Rosenzweig, Saul
Publications in VIVO
 

Rosenzweig, Saul (1907-2004)

Saul Rosenzweig was born in Boston, Massachusetts, on February 7, 1907. Saul’s grandfather, an orthodox Jewish cantor, emigrated from Russia with his family in 1890 to avoid the conscription of their only son, David. David Rosenzweig and his new bride, Etta Tatel, were Saul’s parents. Saul’s father was a jeweler and a watchmaker. His mother handled real estate transactions. Saul had a sister, Ruth, who worked in his father’s shop, and a brother, Myer, who died at age 19 in an accidental drowning. Saul lost the vision in his left eye in a farming accident at age 13.

Saul attended Malden High School outside of Boston from 1921 to 1925 and, ranking first in his class, was salutatorian at graduation. Saul earned his bachelor’s degree, summa cum laude, from Harvard University (1929), with a major in philosophy. In his senior thesis he applied Freud’s Oedipus theory to Schopenhauer’s life, and Adler’s inferiority theory to the life of Nietzsche. Saul also developed lasting friendships with Gordon Allport, Henry Murray, and B. F. Skinner during this time.

Saul enrolled in graduate study in psychology at Harvard from 1929 to 1933. In his doctoral thesis he applied experimental methods to study repression. An incidental tangent from this research resulted in his first published article (“The Experimental Situation as a Psychological Problem,” 1933), in which he explored the reciprocal interaction between experimenter and subject and laid the foundation for the work on experimenter expectancy effects that flourished a generation later.

Saul also corresponded with Sigmund Freud during this time about his experimental studies of repression. Saul was admonished in a personal letter from Freud: “I cannot put much value on such [experiments] because the abundance of reliable observations on which these propositions rest makes them independent of experimental verification. Still, it can do no harm.” This letter from Freud is reproduced in Rosenzweig’s article “Freud and Experimental Psychology: The Emergence of Idiodynamics” (in A Century of Psychology as Science, edited by Koch & Leary, 1985).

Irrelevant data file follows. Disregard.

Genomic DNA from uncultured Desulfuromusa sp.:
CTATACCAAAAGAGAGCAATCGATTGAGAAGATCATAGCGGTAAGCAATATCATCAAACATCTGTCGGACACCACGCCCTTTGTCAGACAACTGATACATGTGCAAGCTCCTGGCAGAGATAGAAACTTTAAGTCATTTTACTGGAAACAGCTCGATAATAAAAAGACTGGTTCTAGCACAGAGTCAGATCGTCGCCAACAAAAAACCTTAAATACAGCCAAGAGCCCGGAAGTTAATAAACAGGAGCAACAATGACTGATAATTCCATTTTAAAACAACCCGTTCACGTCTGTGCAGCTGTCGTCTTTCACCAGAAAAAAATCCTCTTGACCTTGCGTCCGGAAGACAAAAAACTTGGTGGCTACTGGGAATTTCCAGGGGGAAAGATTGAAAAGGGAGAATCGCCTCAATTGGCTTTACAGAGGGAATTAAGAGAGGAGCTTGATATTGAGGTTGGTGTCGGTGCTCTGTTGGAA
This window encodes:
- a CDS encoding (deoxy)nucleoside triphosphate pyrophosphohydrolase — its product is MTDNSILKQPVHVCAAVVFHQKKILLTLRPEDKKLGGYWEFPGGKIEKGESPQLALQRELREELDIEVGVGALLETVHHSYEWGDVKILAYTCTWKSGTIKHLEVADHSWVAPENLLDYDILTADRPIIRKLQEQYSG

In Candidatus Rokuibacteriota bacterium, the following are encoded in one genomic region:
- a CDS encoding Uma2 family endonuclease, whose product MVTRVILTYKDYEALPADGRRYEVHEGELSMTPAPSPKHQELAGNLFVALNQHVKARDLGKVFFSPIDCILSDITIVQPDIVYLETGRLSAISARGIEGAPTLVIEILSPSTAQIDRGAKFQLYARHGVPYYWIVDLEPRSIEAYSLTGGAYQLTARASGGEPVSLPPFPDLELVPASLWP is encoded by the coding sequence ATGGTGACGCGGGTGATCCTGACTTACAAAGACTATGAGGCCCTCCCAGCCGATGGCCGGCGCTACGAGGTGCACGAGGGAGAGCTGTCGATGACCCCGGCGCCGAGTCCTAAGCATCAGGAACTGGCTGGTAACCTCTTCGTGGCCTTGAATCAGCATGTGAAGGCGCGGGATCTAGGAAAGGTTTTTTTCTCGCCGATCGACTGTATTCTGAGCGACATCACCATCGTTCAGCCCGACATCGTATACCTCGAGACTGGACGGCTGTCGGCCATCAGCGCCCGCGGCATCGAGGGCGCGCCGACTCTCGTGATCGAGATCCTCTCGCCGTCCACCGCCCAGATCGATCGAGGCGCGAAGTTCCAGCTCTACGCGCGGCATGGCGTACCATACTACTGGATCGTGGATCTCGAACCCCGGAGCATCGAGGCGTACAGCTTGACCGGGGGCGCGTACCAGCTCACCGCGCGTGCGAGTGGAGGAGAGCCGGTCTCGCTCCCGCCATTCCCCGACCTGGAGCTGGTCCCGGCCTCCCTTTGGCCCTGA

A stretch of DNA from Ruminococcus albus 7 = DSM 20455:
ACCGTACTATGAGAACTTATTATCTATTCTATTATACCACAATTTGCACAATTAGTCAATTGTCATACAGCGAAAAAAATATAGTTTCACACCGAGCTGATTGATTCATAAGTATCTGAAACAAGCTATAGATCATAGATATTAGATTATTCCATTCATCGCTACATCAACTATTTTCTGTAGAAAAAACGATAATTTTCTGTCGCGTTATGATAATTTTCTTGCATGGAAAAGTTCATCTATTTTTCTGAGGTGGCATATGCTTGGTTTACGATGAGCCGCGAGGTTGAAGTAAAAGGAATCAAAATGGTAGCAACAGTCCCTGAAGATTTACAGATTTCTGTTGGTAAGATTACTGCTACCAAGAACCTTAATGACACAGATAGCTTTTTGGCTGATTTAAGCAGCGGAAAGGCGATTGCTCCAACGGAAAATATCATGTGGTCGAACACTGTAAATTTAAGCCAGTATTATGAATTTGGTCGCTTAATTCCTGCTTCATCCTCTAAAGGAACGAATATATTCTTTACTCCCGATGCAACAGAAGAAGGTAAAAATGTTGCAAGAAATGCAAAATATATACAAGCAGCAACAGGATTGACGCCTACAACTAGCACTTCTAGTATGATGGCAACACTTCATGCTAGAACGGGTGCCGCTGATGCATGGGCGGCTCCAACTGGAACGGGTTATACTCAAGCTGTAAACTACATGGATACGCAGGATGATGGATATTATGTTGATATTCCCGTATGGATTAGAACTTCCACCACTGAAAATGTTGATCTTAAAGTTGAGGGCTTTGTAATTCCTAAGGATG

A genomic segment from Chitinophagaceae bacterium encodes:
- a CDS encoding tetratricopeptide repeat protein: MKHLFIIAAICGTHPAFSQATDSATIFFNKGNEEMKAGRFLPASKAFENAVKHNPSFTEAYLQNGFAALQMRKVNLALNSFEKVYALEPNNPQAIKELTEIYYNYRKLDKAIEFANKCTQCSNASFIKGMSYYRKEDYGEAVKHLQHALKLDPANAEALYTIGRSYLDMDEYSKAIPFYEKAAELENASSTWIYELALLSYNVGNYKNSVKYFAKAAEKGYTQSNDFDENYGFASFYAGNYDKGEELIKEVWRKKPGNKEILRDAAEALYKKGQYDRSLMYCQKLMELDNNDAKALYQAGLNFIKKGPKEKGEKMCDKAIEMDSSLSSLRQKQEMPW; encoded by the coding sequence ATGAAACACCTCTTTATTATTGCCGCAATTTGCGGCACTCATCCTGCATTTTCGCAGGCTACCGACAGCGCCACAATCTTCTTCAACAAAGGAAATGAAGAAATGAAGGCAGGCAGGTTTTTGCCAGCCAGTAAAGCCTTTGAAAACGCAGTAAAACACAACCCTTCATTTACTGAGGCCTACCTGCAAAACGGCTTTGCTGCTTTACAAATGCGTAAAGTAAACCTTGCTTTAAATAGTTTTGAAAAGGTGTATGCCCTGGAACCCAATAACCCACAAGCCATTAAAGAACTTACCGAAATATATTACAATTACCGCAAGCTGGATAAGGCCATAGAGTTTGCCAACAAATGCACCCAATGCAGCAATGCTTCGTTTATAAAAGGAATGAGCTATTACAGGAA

Saul studied under the stimulating influence of Henry Murray and his intellectually lively group at the Harvard Psychological Clinic. At this time he developed a lifelong interest in American literature. Saul undertook clinical training and weathered the Great Depression as a voluntary research associate at the Clinic. In 1934 Saul left Harvard to join the staff of Worcester State Hospital, where he stayed until 1943. There he underwent a didactic psychoanalysis with Geza Roheim, a Hungarian psychoanalyst. During this time Saul also taught psychology at Clark University, where he became intrigued by the visit Freud made to the United States in 1909 to this university. This interest culminated in a scholarly book in 1992 (Freud, Jung, and Hall the King-Maker: The Historic Expedition to America [1909]) on Freud’s only trip to America. At this time (1936) Saul also published an important article (“Some Implicit Common Factors of Diverse Methods of Psychotherapy”) in which he anticipated the notion that certain efficacious common factors can be found in most forms of psychotherapy. Sixty-six years later he was awarded a Lifetime Achievement Award as the founder of the common factor movement by the Society for Psychotherapy Integration.